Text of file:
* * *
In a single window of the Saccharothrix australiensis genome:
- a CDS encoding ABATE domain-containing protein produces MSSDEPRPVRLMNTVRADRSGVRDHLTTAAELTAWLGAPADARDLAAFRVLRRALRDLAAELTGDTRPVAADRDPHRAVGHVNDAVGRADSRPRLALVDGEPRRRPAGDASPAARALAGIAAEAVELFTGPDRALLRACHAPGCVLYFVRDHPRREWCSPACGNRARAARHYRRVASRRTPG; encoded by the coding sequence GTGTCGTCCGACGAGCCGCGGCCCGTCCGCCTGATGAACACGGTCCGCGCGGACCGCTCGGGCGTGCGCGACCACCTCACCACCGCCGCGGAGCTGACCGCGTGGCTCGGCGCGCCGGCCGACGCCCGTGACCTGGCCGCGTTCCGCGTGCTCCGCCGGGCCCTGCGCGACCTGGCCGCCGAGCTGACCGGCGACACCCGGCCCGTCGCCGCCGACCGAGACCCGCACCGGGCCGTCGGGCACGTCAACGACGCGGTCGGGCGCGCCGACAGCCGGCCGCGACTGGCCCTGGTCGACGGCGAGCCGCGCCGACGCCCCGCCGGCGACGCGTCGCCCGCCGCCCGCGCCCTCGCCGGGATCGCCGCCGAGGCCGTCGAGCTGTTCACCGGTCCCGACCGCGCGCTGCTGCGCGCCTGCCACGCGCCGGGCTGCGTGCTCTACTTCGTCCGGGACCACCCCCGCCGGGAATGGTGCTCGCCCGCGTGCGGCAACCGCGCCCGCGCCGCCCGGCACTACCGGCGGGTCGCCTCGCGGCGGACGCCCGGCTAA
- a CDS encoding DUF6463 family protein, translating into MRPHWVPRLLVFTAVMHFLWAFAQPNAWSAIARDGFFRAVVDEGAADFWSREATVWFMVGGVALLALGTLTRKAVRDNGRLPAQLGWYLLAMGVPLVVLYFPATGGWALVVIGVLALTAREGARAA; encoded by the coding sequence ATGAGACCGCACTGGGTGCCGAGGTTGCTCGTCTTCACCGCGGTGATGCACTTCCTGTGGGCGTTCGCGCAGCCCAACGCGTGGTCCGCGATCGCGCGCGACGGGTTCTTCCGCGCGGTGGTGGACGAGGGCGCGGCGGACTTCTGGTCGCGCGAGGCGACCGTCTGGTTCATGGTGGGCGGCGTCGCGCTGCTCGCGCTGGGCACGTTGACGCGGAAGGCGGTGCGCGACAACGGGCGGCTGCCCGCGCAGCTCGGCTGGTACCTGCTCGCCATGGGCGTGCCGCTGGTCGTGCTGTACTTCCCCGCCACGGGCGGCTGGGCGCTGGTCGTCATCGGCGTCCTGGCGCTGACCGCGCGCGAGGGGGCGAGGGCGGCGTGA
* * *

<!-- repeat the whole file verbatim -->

In a single window of the Saccharothrix australiensis genome:
- a CDS encoding ABATE domain-containing protein produces MSSDEPRPVRLMNTVRADRSGVRDHLTTAAELTAWLGAPADARDLAAFRVLRRALRDLAAELTGDTRPVAADRDPHRAVGHVNDAVGRADSRPRLALVDGEPRRRPAGDASPAARALAGIAAEAVELFTGPDRALLRACHAPGCVLYFVRDHPRREWCSPACGNRARAARHYRRVASRRTPG; encoded by the coding sequence GTGTCGTCCGACGAGCCGCGGCCCGTCCGCCTGATGAACACGGTCCGCGCGGACCGCTCGGGCGTGCGCGACCACCTCACCACCGCCGCGGAGCTGACCGCGTGGCTCGGCGCGCCGGCCGACGCCCGTGACCTGGCCGCGTTCCGCGTGCTCCGCCGGGCCCTGCGCGACCTGGCCGCCGAGCTGACCGGCGACACCCGGCCCGTCGCCGCCGACCGAGACCCGCACCGGGCCGTCGGGCACGTCAACGACGCGGTCGGGCGCGCCGACAGCCGGCCGCGACTGGCCCTGGTCGACGGCGAGCCGCGCCGACGCCCCGCCGGCGACGCGTCGCCCGCCGCCCGCGCCCTCGCCGGGATCGCCGCCGAGGCCGTCGAGCTGTTCACCGGTCCCGACCGCGCGCTGCTGCGCGCCTGCCACGCGCCGGGCTGCGTGCTCTACTTCGTCCGGGACCACCCCCGCCGGGAATGGTGCTCGCCCGCGTGCGGCAACCGCGCCCGCGCCGCCCGGCACTACCGGCGGGTCGCCTCGCGGCGGACGCCCGGCTAA
- a CDS encoding DUF6463 family protein, translating into MRPHWVPRLLVFTAVMHFLWAFAQPNAWSAIARDGFFRAVVDEGAADFWSREATVWFMVGGVALLALGTLTRKAVRDNGRLPAQLGWYLLAMGVPLVVLYFPATGGWALVVIGVLALTAREGARAA; encoded by the coding sequence ATGAGACCGCACTGGGTGCCGAGGTTGCTCGTCTTCACCGCGGTGATGCACTTCCTGTGGGCGTTCGCGCAGCCCAACGCGTGGTCCGCGATCGCGCGCGACGGGTTCTTCCGCGCGGTGGTGGACGAGGGCGCGGCGGACTTCTGGTCGCGCGAGGCGACCGTCTGGTTCATGGTGGGCGGCGTCGCGCTGCTCGCGCTGGGCACGTTGACGCGGAAGGCGGTGCGCGACAACGGGCGGCTGCCCGCGCAGCTCGGCTGGTACCTGCTCGCCATGGGCGTGCCGCTGGTCGTGCTGTACTTCCCCGCCACGGGCGGCTGGGCGCTGGTCGTCATCGGCGTCCTGGCGCTGACCGCGCGCGAGGGGGCGAGGGCGGCGTGA